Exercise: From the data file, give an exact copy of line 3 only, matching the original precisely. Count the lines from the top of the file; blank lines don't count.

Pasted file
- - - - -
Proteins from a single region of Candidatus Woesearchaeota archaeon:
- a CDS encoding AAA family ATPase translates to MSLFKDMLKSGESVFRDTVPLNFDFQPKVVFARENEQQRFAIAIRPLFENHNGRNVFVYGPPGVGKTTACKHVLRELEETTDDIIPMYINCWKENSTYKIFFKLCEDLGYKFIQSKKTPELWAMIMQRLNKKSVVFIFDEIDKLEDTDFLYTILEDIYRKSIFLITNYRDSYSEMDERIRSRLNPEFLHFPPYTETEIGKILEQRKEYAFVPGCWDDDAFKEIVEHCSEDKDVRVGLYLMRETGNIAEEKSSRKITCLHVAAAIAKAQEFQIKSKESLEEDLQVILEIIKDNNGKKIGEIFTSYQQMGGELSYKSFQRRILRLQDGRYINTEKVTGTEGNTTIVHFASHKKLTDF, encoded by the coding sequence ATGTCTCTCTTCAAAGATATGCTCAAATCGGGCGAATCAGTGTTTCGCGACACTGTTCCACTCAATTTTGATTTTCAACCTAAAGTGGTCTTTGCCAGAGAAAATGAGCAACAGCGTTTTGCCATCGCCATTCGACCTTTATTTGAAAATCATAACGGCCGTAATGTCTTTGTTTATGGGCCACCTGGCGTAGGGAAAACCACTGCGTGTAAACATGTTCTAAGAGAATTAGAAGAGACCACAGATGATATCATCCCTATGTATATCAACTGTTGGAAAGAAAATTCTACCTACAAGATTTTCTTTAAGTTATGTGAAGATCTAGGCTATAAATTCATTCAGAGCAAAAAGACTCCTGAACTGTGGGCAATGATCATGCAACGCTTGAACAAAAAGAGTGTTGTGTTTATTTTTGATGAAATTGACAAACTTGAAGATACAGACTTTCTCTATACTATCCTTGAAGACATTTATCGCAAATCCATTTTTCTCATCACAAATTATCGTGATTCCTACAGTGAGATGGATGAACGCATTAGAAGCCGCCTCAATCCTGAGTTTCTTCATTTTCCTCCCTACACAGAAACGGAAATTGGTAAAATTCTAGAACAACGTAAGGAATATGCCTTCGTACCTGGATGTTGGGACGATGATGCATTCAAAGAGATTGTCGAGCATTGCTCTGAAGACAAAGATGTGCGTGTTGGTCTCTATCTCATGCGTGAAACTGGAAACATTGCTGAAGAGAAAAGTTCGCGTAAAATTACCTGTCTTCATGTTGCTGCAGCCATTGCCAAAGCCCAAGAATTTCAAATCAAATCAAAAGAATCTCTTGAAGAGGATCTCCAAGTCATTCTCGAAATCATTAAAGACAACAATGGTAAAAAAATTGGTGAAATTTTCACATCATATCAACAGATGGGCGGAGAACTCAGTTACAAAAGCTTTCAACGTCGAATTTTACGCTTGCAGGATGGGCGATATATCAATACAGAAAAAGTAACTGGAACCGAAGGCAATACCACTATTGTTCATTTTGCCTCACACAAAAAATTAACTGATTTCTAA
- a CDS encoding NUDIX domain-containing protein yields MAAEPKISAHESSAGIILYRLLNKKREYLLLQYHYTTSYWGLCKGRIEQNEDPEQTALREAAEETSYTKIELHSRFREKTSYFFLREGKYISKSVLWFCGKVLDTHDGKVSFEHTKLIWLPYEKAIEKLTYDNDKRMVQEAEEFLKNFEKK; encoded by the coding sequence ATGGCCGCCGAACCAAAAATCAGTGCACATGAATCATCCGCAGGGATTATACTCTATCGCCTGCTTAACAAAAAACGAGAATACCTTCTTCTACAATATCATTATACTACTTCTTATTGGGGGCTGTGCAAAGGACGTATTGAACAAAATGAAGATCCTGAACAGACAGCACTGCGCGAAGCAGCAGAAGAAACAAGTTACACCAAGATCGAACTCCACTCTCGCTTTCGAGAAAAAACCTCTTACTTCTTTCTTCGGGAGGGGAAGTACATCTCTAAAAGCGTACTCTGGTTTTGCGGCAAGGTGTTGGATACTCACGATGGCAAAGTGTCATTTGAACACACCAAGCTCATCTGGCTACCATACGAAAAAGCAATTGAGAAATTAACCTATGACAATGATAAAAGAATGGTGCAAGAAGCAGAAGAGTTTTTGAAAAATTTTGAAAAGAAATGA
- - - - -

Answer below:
- a CDS encoding NUDIX domain-containing protein yields MAAEPKISAHESSAGIILYRLLNKKREYLLLQYHYTTSYWGLCKGRIEQNEDPEQTALREAAEETSYTKIELHSRFREKTSYFFLREGKYISKSVLWFCGKVLDTHDGKVSFEHTKLIWLPYEKAIEKLTYDNDKRMVQEAEEFLKNFEKK; encoded by the coding sequence ATGGCCGCCGAACCAAAAATCAGTGCACATGAATCATCCGCAGGGATTATACTCTATCGCCTGCTTAACAAAAAACGAGAATACCTTCTTCTACAATATCATTATACTACTTCTTATTGGGGGCTGTGCAAAGGACGTATTGAACAAAATGAAGATCCTGAACAGACAGCACTGCGCGAAGCAGCAGAAGAAACAAGTTACACCAAGATCGAACTCCACTCTCGCTTTCGAGAAAAAACCTCTTACTTCTTTCTTCGGGAGGGGAAGTACATCTCTAAAAGCGTACTCTGGTTTTGCGGCAAGGTGTTGGATACTCACGATGGCAAAGTGTCATTTGAACACACCAAGCTCATCTGGCTACCATACGAAAAAGCAATTGAGAAATTAACCTATGACAATGATAAAAGAATGGTGCAAGAAGCAGAAGAGTTTTTGAAAAATTTTGAAAAGAAATGA